Lips in Unison: Airy Notes
By Rajiv Trivedi
Amazing how often lives float like notes of melody struck by an invisible musician. One enjoys or suffers but is unable to convey one's response to the enchantment woven by the unseen flautist. Smita grew up in a family of artistic orientation. Her father Ramdeo Shende, a Professor of Geology had mastered Tabla with students of both diciplines vying with each other for his attention. He was in Nagpur during seventies when Smita was born. Mother Jyotirmayee was overjoyed; she could now teach her art to the little one. She sang first simple combinations of notes and as the baby grew up quizzed the daughter with complex ones. Rajeev Lochan, Smita's brother followed his father's footsteps learning first Tabla and later taking up Jaltarang. Both children inherited the art of compostion from mother who even now composes Sai bhajan-s.
The family had shifted to Ujjain meanwhile and Smita studied music as part of her formal studies earning a masters in Flute from Khairagarh university. She had been initiated into flute by Mr. Paranjape at Ujjain and had the opportunity to learn with Mr. Garud at Indore. She was encouraged by well-wishers to move to Mumbai and there she came in contact with Shri Malhar Prasad Kulkarni. It was her talent that drew attnetion of such a stalwart as Pt. Hari Prasad Chourasiya. His gudiance proved immensely fruitful for this slender girl who was later to be exalted as the first lady of flute in the northern style.
Among the several disciples of Pt. Hari Prasad Chourasiya was a rebel who had left comfort of family and lure of career just to follow his heart. Enamoured by sound in a household that was allergic to music Mahendra was third son in a family of four brothers. K. Laxma Reddy, Mahendra's father, belonged to a family of engineers and entrepreneurs. An electrical engineer himself, he was supported by wife Andalu in making children tread the path of diligent studies. While all other children dutifully excelled in studies and opted for career in engineering or business, Mahendra could not pull himself away from the eterenally present music played by some invisible magician.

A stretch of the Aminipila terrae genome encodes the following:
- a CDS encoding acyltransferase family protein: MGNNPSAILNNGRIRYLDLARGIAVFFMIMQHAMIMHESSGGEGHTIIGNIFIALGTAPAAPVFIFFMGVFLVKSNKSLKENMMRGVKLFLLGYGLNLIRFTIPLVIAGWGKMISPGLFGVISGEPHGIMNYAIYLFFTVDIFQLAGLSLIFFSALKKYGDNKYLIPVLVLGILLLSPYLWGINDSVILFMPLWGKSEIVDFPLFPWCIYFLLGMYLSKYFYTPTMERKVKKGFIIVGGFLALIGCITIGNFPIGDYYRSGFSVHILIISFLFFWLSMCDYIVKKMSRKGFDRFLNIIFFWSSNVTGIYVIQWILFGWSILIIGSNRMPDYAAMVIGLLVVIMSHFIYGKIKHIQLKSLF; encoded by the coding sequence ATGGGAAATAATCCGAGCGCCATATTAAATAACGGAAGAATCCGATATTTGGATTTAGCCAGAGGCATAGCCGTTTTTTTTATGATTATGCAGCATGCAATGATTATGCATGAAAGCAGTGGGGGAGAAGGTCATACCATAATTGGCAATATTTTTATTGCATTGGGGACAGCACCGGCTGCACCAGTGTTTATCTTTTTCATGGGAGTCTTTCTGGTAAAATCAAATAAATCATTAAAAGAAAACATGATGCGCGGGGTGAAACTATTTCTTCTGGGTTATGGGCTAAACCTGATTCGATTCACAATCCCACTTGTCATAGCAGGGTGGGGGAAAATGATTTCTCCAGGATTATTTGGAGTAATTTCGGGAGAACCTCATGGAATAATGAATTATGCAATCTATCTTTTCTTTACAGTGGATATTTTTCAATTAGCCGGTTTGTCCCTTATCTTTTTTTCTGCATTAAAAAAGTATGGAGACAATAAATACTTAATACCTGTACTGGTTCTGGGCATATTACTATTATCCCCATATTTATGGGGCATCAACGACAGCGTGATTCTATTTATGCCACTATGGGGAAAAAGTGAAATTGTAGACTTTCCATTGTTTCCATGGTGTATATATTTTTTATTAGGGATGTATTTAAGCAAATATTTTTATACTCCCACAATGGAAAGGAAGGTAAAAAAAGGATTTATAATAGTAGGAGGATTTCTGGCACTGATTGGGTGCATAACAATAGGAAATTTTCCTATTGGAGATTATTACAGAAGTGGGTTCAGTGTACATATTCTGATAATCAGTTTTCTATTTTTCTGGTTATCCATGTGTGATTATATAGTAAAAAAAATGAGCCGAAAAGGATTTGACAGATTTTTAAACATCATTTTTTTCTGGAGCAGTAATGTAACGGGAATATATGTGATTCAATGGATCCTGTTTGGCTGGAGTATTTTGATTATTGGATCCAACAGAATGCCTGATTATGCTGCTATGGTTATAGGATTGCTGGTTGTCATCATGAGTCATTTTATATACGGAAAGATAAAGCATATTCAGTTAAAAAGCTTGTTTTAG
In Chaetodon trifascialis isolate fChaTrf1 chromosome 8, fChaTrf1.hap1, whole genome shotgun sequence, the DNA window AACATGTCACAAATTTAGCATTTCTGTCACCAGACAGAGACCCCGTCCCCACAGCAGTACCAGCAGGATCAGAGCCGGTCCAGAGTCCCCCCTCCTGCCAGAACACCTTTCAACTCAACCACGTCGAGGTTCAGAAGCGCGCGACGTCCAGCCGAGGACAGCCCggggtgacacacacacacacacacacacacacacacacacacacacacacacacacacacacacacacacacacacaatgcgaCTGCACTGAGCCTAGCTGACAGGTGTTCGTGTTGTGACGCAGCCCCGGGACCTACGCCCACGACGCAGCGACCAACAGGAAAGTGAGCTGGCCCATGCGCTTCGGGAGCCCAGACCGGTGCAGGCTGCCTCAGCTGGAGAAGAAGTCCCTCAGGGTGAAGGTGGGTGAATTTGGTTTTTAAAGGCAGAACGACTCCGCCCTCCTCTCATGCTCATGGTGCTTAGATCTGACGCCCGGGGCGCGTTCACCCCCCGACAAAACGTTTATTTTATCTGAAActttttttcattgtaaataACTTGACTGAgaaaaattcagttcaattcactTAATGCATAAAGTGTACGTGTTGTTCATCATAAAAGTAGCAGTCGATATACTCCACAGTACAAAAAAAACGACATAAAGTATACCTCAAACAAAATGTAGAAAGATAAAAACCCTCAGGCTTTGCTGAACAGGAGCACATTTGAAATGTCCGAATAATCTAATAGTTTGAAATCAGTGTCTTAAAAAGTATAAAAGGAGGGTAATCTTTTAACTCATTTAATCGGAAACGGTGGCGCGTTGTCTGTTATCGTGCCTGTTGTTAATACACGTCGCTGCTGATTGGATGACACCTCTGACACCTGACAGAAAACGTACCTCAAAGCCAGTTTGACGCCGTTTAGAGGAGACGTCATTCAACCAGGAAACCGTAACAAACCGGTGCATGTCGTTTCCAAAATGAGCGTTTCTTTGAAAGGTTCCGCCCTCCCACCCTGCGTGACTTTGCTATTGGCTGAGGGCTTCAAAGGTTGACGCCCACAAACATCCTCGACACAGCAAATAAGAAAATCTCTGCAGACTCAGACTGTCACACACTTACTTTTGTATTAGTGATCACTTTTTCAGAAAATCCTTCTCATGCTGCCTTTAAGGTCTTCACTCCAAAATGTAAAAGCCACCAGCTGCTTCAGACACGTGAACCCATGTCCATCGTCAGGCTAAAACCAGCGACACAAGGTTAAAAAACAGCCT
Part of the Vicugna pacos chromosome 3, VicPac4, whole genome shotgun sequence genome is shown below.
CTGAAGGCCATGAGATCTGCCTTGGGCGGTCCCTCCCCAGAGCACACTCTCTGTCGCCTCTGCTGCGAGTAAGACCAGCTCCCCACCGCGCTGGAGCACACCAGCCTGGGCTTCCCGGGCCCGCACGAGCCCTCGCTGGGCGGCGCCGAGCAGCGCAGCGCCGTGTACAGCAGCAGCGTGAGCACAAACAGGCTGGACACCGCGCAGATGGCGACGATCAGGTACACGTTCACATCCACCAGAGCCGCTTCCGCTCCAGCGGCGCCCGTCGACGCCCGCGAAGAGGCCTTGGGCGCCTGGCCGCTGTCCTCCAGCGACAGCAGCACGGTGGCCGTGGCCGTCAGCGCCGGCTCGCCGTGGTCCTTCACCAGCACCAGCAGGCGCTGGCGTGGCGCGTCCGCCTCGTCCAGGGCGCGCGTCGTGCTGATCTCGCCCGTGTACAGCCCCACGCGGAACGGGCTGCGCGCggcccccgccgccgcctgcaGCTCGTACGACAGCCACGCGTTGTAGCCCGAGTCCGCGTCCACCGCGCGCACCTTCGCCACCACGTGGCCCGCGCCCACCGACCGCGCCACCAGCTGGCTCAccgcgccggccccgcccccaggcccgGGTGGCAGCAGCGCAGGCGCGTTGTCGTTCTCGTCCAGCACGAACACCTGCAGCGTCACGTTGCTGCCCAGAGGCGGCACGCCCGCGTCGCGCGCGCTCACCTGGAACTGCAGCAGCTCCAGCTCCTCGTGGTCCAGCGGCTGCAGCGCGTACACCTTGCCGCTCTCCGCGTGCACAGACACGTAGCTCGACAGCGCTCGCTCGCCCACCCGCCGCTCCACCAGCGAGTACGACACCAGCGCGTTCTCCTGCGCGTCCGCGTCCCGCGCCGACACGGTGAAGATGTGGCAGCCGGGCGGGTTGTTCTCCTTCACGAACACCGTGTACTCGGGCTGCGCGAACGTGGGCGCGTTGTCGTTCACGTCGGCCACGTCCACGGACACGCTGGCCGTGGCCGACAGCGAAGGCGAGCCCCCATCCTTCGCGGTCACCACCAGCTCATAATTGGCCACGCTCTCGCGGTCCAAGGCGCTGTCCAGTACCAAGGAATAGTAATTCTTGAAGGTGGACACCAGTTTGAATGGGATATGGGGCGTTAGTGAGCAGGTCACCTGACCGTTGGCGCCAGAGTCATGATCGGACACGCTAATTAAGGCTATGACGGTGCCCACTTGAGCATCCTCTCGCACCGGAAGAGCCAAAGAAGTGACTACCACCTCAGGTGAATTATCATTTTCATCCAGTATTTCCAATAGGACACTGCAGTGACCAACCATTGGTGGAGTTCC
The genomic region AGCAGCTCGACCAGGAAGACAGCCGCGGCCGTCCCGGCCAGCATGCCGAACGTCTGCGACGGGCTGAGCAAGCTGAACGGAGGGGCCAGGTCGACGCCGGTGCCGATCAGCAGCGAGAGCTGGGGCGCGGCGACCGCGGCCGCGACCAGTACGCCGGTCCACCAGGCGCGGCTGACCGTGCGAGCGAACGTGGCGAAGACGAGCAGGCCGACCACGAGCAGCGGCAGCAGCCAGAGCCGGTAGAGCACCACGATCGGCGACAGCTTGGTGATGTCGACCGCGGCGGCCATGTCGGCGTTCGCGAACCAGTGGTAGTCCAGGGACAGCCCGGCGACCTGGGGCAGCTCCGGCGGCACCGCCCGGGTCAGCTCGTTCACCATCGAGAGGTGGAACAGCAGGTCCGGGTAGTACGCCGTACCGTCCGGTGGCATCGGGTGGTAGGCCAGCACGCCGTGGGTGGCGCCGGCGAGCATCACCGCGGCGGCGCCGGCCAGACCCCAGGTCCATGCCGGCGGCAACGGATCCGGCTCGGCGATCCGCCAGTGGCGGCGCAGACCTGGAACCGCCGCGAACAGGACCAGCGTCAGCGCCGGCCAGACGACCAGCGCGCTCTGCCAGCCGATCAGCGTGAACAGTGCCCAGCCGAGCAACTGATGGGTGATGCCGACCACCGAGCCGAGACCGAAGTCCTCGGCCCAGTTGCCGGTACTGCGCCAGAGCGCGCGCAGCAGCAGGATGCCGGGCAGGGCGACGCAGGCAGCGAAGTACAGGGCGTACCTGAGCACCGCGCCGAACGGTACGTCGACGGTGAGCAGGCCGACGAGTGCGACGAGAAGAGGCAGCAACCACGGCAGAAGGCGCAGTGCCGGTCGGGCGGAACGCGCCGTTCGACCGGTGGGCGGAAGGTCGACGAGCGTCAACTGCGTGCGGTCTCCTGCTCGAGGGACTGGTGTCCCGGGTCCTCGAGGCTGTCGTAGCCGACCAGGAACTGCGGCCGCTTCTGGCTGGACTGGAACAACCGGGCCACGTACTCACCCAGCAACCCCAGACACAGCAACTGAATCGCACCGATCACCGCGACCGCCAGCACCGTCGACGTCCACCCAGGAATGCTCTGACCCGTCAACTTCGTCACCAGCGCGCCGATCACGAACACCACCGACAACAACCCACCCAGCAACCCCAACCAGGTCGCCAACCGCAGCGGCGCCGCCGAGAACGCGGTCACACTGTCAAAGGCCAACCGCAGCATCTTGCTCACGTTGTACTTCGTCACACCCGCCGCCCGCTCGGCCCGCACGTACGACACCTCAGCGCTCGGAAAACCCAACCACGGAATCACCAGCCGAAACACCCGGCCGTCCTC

Spending as much time in presence of music and musicians whenever he could steal himself away from the stern discipline, Mahendra still had no clue about a way to ease his inner urge. He had no information about the formal courses in music and earned his masters in English literature. Later he also did a course in Sound engineering satisfying parental ego on one hand while doing something that interested him. It was while visiting his friend's house that he heard friend's elder brother play on flute. Mahendra heard the notes of destiny. He learnt that in the town of his birth, Warangal itself there were institutions that taught music. He was directed to Meera Sangeet Mandir where a railway employee in his spare time gave lessons in vocal, tabla, sitar and flute. E.E. Sambiah thus became the first guru of Mahendra Reddy, initiating him in the tender art of flute-playing. This instrument has appeals even to those with little inclination for music being associated with lord Krishna.
When Mahendra left home in 1993, his parents were certain that the penniless young rebel shall come back home soon. Mahendra supported himself by taking up the job of a night receptionist in a nursing home. Soon he started attracting young pupils. He could now think of learning flute from the meastro himself. Sure of his ability to survive on his own he joined the Bombay university to get a diplome in sound engineering. He gave concerts at Taj for almost six years. He also served as an Assistant Sound Engineer at Pan Studio.
They say opposites attract. However, there should be common point for them to become compatible. Flute was the breath of life for both Smita and Mahendra. They sought the blessings of their Guru before proceeding to Shirdi for a simple wedding.
With a son almost four, they now live in Ujjain. Music is their joy, their life-breath and their bread-winner. Smita was hailed as the first woman performer of flute in the north Indian classical music at Prathama, a festival held at Bhopal in 2006 to honour path-breaking women musicians. She was also felicitated at 4th Brahaspati Sangeet Samaroh held at Chandigarh in February 2008.
Clik here for clip of Durga on flute.
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